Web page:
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The Baldwin School: Yesterday and Today

The Baldwin School, Yesterday and Today


Barbara Collier
Clip 4—Decline of the Neighborhood

AH: You said earlier the people in the community started to leave. Do you know why they left, or what happened in the community that was there?

BC: When they integrated the schools and stuff? Okay, like I said, they started all these programs where you could get this, you could get that, you could get this. And what happened, and this is the truth, people stopped working as hard and they started expecting a handout. So therefore, the neighborhood started going down. “Well, I won’t do this because I can go and get this, and they’ll come and fix my house, or whatever, they’ll come and do this.”
They started doing something called urban renewal, where they would come in and fix the community, you know. And people started going and get loans or grants or something to fix their houses, so people started—stopped working as hard. And like I said, the community started to run down. They started building these projects where people could live, depending on their income. People stopped working. Well if I can go live in the projects for free, well then, you know, and I can go and they’ll feed me for free, well I can create this whole game where I can live off the fat of the land. I can just, you know, sit back, watch TV all day, and get my handout. And that’s what happened.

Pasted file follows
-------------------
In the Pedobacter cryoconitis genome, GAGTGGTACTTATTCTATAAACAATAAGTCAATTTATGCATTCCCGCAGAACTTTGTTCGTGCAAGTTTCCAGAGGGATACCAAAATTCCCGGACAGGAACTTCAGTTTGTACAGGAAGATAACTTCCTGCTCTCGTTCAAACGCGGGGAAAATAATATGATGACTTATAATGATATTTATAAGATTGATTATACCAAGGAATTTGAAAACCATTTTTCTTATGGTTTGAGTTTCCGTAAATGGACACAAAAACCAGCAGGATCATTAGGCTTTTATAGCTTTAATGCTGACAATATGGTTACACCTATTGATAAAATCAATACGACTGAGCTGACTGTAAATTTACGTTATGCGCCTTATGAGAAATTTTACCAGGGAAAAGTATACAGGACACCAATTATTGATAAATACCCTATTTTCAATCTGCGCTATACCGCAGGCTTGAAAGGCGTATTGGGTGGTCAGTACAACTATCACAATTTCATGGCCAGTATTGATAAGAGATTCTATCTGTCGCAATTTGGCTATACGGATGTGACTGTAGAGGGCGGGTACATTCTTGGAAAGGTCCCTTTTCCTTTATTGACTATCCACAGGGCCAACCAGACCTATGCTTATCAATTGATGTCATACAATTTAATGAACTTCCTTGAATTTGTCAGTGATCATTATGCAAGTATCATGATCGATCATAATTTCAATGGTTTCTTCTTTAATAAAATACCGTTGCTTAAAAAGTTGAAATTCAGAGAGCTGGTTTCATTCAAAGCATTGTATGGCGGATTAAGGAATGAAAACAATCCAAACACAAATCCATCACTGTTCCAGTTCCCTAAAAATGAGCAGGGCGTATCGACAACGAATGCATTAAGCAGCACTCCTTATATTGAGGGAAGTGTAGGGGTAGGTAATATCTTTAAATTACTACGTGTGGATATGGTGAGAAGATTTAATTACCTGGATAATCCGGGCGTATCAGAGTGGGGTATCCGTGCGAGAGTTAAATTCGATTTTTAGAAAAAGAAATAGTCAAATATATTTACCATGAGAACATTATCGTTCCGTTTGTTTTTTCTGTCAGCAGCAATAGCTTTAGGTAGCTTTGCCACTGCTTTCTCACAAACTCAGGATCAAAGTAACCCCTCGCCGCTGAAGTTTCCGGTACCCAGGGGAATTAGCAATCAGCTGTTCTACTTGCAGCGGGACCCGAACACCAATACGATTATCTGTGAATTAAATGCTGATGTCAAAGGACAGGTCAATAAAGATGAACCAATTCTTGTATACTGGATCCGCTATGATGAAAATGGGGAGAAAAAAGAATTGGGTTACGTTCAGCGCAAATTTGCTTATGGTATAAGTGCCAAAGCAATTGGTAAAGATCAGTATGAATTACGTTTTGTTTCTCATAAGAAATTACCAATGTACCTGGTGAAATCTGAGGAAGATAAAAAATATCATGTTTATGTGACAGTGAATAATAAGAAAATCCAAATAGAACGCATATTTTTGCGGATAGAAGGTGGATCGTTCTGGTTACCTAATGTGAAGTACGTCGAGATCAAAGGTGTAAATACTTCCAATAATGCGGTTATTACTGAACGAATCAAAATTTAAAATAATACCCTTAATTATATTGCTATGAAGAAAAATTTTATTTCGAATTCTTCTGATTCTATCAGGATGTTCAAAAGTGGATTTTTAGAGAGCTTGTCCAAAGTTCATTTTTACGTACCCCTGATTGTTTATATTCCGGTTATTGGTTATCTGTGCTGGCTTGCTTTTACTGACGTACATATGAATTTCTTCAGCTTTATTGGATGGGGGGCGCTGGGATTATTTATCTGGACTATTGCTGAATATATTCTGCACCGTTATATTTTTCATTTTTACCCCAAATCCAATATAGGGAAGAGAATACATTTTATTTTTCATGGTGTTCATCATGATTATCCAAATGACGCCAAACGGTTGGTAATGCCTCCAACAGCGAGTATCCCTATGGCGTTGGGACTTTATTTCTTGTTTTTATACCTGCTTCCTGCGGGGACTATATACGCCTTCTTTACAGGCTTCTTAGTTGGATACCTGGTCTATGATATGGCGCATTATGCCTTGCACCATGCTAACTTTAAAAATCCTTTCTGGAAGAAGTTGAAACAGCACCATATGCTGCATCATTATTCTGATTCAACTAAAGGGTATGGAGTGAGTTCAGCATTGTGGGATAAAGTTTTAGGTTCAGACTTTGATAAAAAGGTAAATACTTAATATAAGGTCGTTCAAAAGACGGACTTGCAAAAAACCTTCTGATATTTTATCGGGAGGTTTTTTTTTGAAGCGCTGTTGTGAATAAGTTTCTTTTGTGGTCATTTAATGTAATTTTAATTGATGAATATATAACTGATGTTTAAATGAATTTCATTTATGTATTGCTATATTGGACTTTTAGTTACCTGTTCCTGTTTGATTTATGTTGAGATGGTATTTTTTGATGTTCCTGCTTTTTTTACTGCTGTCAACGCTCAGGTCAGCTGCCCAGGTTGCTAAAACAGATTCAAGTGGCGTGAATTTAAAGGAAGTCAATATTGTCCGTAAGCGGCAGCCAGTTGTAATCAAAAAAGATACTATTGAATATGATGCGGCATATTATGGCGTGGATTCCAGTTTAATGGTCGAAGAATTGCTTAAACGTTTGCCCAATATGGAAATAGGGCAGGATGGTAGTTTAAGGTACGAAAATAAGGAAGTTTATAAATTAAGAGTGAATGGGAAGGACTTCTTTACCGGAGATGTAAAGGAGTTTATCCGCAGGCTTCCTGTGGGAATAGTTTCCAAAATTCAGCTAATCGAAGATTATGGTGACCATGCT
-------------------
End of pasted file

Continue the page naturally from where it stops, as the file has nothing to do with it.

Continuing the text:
That’s how the community deteriorated. They started giving us stuff, giving us stuff, giving us stuff. “Well, I don’t have to work.” But when the community started deteriorating, we moved. We just kept moving, moving, moving. And to this day I work every day. And that’s how we got so separated. We got poor-poor, we got middle-poor, we got middle-class, lower-class. Some people just decided to keep working. Other people decided to stay in the projects generation after generation after generation. That’s what happened.